Israel’s message to Hezbollah,
Lebanon and Syria
The rocket fire from Lebanon was likely the work of some small group aiming to divert Hezbollah forces to southern Lebanon, but Israel will not tolerate ongoing rocket fire on its civilian population
Dec. 29, 2013
This was clearly not the work of Hezbollah. Rather, it was an armed group who wanted to force Hezbollah and the Lebanese army to focus their forces in southern Lebanon, thereby easing the pressure on the Sunni rebels battling Assad in Syria and the Sunnis fighting the army and the Shiite Hezbollah in northern Lebanon.
This is not the first attempt to exacerbate tensions in southern Lebanon in order to aid the Sunnis fighting Assad’s regime in Syria. Hezbollah is a well-known Assad ally, and tensions with Israel in southern Lebanon would compel it to deploy forces to that area rather than dispatch them to fight in Syria.
There are also Palestinians in play in that area, who support the rebels in Syria, some of whom are also allied to Jihadist organizations in Lebanon. These Jihadist groups include the Abdullah Azzam Brigades, which took responsibility for previous rocket fire in the Nahariya area, and for the assassination of senior Hezbollah member Hassan al-Laqqis earlier this month (Hezbollah even so blamed Israel for the death of al-Laqqis, the group’s head of technology).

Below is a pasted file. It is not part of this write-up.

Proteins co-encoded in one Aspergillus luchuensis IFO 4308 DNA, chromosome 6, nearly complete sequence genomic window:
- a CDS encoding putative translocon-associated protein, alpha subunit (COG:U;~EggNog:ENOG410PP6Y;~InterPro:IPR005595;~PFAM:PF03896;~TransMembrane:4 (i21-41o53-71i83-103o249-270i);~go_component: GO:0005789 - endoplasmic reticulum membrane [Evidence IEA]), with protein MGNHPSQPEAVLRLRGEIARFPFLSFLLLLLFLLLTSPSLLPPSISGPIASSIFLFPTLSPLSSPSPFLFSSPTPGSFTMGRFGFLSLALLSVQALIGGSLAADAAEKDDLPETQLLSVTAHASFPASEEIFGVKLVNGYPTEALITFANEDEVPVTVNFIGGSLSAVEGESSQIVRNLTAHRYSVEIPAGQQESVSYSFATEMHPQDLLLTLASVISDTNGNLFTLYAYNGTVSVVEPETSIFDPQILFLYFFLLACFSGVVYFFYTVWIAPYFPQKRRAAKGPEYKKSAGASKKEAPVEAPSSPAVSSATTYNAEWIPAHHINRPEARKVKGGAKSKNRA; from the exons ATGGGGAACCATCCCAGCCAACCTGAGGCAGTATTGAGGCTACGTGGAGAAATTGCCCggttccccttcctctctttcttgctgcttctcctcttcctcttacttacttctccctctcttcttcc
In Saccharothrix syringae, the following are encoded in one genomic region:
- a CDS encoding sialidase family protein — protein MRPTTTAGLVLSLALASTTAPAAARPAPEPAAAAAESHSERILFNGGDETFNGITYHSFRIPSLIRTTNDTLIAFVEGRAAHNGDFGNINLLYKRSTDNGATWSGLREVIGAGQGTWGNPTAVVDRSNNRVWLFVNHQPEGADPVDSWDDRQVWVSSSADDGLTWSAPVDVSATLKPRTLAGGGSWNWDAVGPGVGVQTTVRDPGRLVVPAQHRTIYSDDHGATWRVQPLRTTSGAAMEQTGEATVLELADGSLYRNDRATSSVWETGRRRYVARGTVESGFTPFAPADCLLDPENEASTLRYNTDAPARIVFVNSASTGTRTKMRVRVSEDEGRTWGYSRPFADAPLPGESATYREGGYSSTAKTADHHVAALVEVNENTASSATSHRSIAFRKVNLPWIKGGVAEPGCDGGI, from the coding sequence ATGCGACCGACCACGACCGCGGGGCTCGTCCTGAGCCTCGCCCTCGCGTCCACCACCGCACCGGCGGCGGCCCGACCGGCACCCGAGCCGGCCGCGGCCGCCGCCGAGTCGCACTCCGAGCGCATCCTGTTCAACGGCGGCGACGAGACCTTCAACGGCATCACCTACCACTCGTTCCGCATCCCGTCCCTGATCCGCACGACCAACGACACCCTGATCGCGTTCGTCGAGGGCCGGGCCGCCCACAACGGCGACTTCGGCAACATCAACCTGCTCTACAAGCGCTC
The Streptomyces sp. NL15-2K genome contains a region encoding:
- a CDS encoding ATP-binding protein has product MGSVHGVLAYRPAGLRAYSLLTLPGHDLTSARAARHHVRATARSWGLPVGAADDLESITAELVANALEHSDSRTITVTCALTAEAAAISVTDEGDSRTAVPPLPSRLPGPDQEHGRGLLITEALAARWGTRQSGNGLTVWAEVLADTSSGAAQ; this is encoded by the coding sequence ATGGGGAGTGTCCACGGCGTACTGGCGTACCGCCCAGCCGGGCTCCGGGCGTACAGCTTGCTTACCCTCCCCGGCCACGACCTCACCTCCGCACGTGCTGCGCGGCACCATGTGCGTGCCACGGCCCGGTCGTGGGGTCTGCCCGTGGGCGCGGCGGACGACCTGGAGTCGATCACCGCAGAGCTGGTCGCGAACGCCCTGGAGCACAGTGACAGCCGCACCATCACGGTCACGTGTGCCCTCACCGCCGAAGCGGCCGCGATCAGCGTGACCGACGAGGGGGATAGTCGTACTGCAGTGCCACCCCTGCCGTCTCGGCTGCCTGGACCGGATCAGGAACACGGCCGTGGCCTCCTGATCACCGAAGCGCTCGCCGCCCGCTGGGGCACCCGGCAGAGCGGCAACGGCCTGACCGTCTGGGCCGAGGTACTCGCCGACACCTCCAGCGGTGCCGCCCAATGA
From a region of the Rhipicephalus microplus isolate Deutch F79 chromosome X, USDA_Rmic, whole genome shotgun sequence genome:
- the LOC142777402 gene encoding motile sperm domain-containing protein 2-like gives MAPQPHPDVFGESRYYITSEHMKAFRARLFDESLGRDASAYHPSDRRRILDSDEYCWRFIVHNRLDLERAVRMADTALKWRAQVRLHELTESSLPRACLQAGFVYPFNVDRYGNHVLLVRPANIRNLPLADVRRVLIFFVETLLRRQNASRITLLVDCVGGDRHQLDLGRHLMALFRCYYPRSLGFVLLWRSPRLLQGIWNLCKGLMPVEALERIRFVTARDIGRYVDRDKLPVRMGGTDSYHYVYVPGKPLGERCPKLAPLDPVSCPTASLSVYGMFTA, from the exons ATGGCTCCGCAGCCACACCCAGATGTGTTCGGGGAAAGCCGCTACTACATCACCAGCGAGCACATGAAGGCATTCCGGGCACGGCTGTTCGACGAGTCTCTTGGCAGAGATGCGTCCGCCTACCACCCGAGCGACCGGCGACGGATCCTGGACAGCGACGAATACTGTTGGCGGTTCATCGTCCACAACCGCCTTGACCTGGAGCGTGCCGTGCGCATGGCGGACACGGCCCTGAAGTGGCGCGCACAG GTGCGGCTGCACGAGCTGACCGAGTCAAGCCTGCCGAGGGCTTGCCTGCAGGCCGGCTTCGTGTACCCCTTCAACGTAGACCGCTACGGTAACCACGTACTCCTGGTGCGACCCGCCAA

Israel’s response to Monday’s rocket fire – launching dozens of mortars at Lebanon – was essentially an automatic reaction intending to make it clear to the Lebanese government and UNIFIL that Israel will not tolerate any violations of United Nations resolution 1701, implemented in the wake of the 2006 Lebanon-Israel war.
The dozens of mortars fired by the IDF on Monday morning were to reinforce the notion that Israel will not become an ongoing factor in the Syrian and Lebanese conflicts, nor for a drip-drip series of attacks that claim Israeli victims.